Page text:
Unfortunately, this happy scenario is still a long way off: The Persian Gulf region is actually experiencing an alarming surge in sectarianism. Iran’s militant adventurism embodied in its Quds Force has continued unabated – and might even increase after the injection of funds from the lifting of sanctions. Although the framework received a tepid official endorsement from Riyadh, Sunni commentators in the gulf media are universally suspicious, seeing in it continued U.S. weakness, if not duplicity and unchecked Iranian power. “A palace made of sand,” one Saudi columnist wrote of the agreement. More sectarian voices like Saad al-Burayk attacked the deal as an ongoing war on Sunnis that was meant to free up Iranian funds for Yemen’s Houthis, while the Sahwa activist Mohsen al-Awajy condemned it as a “Zionist-Safavid platform” and urged Saudi Arabia to acquire its own nuclear capability.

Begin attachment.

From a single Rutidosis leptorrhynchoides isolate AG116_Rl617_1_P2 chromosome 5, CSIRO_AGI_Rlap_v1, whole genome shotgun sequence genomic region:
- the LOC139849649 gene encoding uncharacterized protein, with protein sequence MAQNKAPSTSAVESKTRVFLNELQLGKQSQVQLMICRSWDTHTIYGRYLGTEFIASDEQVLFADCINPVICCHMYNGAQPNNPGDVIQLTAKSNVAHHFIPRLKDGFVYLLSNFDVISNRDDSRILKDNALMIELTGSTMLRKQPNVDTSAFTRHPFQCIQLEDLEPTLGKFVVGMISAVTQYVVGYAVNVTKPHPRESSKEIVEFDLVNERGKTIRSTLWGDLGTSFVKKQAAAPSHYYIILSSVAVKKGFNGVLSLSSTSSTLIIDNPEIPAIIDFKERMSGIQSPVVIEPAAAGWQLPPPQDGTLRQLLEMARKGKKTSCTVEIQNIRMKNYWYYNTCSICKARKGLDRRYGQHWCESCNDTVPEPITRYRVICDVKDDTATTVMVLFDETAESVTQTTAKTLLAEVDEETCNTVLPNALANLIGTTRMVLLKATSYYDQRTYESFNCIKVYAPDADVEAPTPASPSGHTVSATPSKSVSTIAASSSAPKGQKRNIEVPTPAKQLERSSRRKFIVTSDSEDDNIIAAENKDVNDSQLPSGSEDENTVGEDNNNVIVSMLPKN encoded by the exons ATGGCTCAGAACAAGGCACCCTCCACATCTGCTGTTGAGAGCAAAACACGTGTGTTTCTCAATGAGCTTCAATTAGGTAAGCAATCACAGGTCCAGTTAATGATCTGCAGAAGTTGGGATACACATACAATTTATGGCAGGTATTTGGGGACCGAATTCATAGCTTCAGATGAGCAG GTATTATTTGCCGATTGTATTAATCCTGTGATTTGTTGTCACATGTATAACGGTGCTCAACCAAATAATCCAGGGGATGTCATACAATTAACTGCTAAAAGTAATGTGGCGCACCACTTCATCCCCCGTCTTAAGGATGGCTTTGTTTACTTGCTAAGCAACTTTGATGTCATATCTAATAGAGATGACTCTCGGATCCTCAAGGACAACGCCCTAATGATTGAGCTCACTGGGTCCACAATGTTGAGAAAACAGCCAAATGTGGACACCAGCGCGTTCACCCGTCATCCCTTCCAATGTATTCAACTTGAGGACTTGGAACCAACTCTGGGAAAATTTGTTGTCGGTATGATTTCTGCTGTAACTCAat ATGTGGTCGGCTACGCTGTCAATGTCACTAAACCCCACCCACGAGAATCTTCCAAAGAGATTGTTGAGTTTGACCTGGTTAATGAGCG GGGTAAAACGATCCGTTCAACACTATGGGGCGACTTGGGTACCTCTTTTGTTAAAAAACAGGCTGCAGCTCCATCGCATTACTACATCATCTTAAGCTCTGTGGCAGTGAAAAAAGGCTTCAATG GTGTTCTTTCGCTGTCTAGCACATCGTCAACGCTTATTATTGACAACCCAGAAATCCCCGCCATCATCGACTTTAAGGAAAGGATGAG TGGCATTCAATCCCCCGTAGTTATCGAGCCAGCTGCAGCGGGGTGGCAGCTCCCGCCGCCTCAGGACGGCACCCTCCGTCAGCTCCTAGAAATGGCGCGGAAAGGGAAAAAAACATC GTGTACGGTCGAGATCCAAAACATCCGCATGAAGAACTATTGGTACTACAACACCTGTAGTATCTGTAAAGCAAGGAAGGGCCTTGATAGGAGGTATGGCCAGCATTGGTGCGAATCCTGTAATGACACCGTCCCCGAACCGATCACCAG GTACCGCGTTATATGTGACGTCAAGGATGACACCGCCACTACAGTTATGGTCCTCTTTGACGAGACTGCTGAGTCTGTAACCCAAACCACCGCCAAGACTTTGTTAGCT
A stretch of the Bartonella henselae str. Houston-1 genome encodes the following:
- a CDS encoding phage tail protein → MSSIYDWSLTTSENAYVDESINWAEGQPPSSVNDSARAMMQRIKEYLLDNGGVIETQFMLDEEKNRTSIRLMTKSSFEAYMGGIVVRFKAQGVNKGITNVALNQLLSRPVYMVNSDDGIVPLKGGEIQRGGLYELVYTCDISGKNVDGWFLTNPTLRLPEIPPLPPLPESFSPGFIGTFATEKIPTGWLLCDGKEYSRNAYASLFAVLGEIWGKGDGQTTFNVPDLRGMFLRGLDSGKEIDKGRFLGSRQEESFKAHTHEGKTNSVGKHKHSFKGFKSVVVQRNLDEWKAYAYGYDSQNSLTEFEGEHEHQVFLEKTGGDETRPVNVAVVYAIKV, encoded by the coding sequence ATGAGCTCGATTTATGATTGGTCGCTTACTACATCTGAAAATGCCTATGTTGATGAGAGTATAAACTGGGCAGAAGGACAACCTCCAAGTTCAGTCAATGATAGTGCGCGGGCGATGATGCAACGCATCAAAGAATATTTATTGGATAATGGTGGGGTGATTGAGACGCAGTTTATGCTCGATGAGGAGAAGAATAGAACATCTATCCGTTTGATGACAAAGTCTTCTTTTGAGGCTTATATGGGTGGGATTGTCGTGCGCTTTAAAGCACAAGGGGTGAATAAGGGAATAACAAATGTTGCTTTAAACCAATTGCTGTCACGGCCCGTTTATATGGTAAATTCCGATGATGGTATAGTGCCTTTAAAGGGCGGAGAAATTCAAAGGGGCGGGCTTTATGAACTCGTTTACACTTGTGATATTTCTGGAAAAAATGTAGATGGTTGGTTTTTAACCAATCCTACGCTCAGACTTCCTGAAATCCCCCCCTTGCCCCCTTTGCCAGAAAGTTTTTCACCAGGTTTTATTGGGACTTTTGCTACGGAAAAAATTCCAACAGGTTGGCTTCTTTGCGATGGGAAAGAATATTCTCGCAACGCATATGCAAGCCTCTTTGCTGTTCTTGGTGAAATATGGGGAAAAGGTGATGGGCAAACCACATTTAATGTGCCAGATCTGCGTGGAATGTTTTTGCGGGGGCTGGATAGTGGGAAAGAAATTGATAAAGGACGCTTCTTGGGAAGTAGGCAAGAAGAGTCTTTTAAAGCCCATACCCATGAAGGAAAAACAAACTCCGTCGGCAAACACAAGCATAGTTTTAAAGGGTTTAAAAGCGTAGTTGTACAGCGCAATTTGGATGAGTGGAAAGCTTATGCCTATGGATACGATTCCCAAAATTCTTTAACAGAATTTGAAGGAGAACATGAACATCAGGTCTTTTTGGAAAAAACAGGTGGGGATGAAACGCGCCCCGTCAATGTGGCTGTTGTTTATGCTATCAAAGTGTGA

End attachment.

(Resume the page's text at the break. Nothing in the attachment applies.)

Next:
Perhaps more importantly, though, the run-up to the nuclear deal saw a spike in Saudi-driven Sunni triumphalism stemming from the Arab military intervention in Yemen. Whatever potential benefits to sectarian relations the Iran deal could have offered have been offset by the escalating violence in Yemen – strife that gulf commentators and clerics are framing in starkly sectarian terms.